The Chief Justice, Justice Kwasi Anin Yeboah, has urged judges not to be swayed by unjustified criticisms in the discharge of their duties.
Rather, he stressed the need for judges to be firm, resolute and uphold the rule of law at all times.
Speaking at the annual general meeting (AGM) of the Association of Magistrates and Judges of Ghana (AMJG) in Accra yesterday, Justice Anin Yeboah said the judiciary was not above criticism, and in fact needed criticism to develop but what was required was fair and constructive criticisms.
“We cannot forbid people from expressing their sentiments in the public space but unsubstantiated allegations against judges, physical and verbal threats and attacks on judges are tantamount to perverting the course of justice,” he said.
Some decisions of the courts, the Chief Justice said, had led to certain criticisms based on misinterpretation and misunderstanding of those decisions in an effort to put pressure on the judiciary.
Nevertheless, he urged judges not to be perturbed and rather continue to stick to the tenets of the law.
“The misinterpretation and misunderstanding of court decisions, regardless of the motives with which they are done and the pressures they exert on you should not cause you to waiver in your fidelity to the law.
“Yours is to dispense justice and uphold the rule of law irrespective of public drama. As judges and magistrates, you must always withstand such pressures, as anything contrary to that will be a departure from the rule of law,” he said.
Justice Anin Yeboah's comments come on the back of recent public debate on judicial independence and accusations from former President John Dramani Mahama to the effect that the independence of the judiciary had been compromised.
The assertions by Mr Mahama were condemned by the Attorney-General and Minister of Justice, Godfred Yeboah Dame, who described them as baseless and unacceptable from a person who once occupied the highest office of the land.
President Nana Addo Dankwa Akufo-Addo also waded into the conversation and urged the general public to resist persons who disparaged the judiciary for their parochial and political interests.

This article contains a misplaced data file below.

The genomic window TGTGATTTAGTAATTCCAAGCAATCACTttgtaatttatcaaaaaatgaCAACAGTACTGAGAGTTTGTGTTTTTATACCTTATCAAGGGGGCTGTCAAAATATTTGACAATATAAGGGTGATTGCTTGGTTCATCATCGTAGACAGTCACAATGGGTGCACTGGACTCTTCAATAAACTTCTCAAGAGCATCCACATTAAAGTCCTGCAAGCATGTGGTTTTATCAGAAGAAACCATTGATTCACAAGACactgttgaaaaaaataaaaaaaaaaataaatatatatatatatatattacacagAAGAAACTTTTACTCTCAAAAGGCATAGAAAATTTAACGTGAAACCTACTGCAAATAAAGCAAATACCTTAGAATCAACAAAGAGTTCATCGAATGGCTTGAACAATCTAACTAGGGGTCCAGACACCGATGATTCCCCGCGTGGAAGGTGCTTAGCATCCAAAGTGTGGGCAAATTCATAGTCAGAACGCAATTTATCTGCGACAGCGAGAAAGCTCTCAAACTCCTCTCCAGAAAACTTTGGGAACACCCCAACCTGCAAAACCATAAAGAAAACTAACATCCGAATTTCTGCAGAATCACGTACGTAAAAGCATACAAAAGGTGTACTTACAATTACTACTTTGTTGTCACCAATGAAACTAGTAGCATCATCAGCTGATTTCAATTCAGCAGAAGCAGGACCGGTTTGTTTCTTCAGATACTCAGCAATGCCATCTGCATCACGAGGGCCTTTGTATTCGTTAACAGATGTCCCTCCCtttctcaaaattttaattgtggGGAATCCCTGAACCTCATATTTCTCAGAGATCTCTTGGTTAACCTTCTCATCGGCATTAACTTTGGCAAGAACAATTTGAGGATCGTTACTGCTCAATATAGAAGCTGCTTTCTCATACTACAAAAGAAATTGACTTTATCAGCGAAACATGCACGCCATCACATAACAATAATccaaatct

The 41st AGM of the AMJG which was on the theme, “Maintaining the Integrity of the judiciary amidst challenges of democratic rights and freedoms”, attracted active and retired judges and magistrates from all over the country.
In attendance was a Deputy Attorney–General, Alfred Tuah-Yeboah; the Director of the Ghana School of Law, Yaw Oppong; the President of the Ghana Bar Association (GBA), Yaw Boafo, and the President of the Judicial Service Staff Association (JUSAG), Samuel Afotey Otu.
On development of the judiciary, the Chief Justice assured the judges that many infrastructural projects to improve justice delivery were at various stages of completion.
For instance, he said a housing complex for Justices of the Court of Appeal in Kumasi and 60 other houses for judges throughout the country had been completed and would be inaugurated next month, while 100 new court buildings all over the country were also on course.
“Preparations are also underway for the commencement of the Cape Coast High Court complex, while that of the Wa Court complex is also in the pipeline,” he added.
The President of the AMJG, Justice Henry Kwofie, said it was unfortunate that people nowadays took judges of the highest court of the land to the cleaners without any basis or justification.
Justice Kwofie who is a Justice of the Court of Appeal, said criticisms of judges should be focused on the application of the law in judgments and not on the personality of the judges.
“We have been attacked, maligned and all sorts of things have been said about judges based on erroneous impressions and deliberate falsehoods. By the nature of our work, we cannot go to the media to defend ourselves,” he said.
In an address, Mr Boafo said although the judiciary was fallible and therefore have to be criticised, unwarranted and unjustifiable attacks on judges endangered their safety and brought the administration of justice into disrepute.
For his part, Mr Oppong said judges must not allow social media and media coverage of their cases to influence them into making populist decisions.